Getting an artist’s professional-life story down on tape can sometimes be quick work; documenting the evolution of that artist’s creative process across that career always takes a hideously long amount of time. This is probably why most journalists don’t do craft/process interviews.
Even at its final, mammoth size in Study Group Magazine #1, my “Where It’s Done” feature on Craig Thompson omitted a lot of interesting/amusing comments and conversations that he and I had over the course of our marathon interview session and subsequent followups. I plan to periodically stitch together some of the deleted material from the raw tapes and share them here. – milo
CRAIG THOMPSON: I went to the Milwaukee Institute of Art and Design [Wisconsin] for one semester because that was all I could afford. I paid for it out-of-pocket and then spent six months paying off my loans. I never ended up back in school. All you end up doing in your first semester is toothpick sculptures. I felt like I was in kindergarten. We also spent a lot of time in wood shop too, so it felt like we were in a white-trash high school. You’re in White-trash high-school wood shop or you’re in kindergarten; that’s art school. Appropriately, my favorite class and favorite instructor was English. I went to a community college for a year, where the art classes were my favorite; when I went to art school, English was where I thrived. I didn’t fit in either context.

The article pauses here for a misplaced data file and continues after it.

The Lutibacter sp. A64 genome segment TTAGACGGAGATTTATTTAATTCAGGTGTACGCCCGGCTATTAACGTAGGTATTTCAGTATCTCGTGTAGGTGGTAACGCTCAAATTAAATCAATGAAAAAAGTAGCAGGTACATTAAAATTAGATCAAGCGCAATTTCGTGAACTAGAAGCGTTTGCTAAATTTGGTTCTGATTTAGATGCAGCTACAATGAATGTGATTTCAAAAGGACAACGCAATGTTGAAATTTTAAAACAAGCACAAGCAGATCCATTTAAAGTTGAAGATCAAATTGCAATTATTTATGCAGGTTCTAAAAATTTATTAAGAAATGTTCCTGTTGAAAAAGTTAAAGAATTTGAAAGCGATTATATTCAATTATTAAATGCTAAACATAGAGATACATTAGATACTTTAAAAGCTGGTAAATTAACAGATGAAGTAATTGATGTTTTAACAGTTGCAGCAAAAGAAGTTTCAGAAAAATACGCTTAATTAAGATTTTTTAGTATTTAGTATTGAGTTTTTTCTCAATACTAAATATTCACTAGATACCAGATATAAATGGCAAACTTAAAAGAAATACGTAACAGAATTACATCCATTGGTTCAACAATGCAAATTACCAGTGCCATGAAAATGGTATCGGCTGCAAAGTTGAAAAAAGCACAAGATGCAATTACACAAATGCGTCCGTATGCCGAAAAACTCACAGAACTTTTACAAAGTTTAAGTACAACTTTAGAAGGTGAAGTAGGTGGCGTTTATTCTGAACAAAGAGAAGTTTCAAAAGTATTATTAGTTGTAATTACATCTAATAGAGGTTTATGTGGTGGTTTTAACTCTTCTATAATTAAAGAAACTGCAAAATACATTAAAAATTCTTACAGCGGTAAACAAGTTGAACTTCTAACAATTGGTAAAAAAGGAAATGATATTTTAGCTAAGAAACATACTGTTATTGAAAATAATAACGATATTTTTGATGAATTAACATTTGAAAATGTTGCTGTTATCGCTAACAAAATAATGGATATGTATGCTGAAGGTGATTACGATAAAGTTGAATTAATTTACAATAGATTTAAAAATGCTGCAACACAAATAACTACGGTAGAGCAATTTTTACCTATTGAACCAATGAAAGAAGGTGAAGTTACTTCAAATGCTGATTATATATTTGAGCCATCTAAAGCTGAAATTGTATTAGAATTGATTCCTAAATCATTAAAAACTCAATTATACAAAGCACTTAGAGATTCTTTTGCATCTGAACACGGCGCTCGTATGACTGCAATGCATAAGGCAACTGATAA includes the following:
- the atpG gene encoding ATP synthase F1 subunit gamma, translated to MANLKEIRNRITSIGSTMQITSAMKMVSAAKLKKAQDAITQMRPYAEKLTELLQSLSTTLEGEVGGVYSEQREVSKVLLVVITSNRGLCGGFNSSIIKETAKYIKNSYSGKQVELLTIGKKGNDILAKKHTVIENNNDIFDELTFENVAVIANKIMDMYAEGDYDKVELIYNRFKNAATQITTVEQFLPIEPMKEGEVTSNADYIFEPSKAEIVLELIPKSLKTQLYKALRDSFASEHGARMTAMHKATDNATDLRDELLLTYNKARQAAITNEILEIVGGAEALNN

MILO GEORGE: Did you work during your time in college?
THOMPSON: When I was at community college I got a job driving a delivery van for the Wausau Daily Herald newspaper, like dispatch for all the missed papers, for a year and a half; you’d drive out to deliver a paper to a house that didn’t get theirs and called in to complain. I used to draw these elaborate cartoons on the dispatch board and someone in the design department saw them and encouraged me to apply for a low-end ad-stylist job for the paper. So I applied and got promoted from low-end delivery-truck driver to doing graphic design at a newspaper. I was there for over a year full-time; at one point, I phased out my schooling and just became a worker. I think everything I learned about computers and graphic design, I got there. They were still doing paste-up back then — this is like 1994, ’95. It was cool to have daily deadlines too; it’s a great exercise for any cartoonist. You could walk downstairs into the gigantic pressroom with these massive presses running, it was all very tangible; if you made a mistake, you’d see how it turned out off the press. I still use all that information; it’s probably a little outdated.